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When asked about where a US-China war may start, US Admiral James Stavridis (Ret.) doesn't hesitate: Taiwan. He suggests that China may believe the US is distracted by internal politics: "I think it would be a miscalculation on the part of the Chinese, but they may calculate that now is the moment." How would a move against Taiwan play out? Stavridis speculates how the Chinese military may plan to invade the island on the upcoming episode of GZERO World, which begins airing on US public television Friday, May 14. Check local listings.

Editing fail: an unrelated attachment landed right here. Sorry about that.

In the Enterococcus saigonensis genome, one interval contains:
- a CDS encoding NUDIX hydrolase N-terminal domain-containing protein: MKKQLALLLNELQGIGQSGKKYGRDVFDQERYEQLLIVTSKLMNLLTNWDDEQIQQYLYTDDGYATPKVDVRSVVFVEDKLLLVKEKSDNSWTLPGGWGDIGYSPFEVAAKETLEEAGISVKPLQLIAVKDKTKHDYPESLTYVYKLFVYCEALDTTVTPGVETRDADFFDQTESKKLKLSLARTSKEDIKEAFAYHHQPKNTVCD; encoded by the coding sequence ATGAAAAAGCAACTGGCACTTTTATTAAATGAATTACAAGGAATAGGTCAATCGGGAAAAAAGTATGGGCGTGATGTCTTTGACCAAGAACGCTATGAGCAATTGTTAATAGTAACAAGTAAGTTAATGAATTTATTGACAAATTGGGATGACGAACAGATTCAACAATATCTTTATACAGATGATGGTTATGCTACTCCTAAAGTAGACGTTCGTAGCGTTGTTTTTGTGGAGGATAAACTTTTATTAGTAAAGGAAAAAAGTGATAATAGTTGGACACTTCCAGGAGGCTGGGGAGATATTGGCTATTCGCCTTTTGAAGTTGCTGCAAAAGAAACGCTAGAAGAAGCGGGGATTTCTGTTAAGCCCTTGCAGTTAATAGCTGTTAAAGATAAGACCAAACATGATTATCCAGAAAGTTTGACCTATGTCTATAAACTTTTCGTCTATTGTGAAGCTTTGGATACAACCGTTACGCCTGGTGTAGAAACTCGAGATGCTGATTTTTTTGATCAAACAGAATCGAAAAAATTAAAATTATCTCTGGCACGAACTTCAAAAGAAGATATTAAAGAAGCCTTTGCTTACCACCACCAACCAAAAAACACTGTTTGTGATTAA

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Beyond SolarWinds: Securing Cyberspace. Watch on Tuesday, May 18, 2021 10am PT/ 1pm ET

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Subscribe to GZERO Media's newsletter: Signal

Beyond SolarWinds: Securing Cyberspace | Watch on Tuesday, May 18, 2021 10am PT / 1 pm PT

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Subscribe to GZERO Media's newsletter: Signal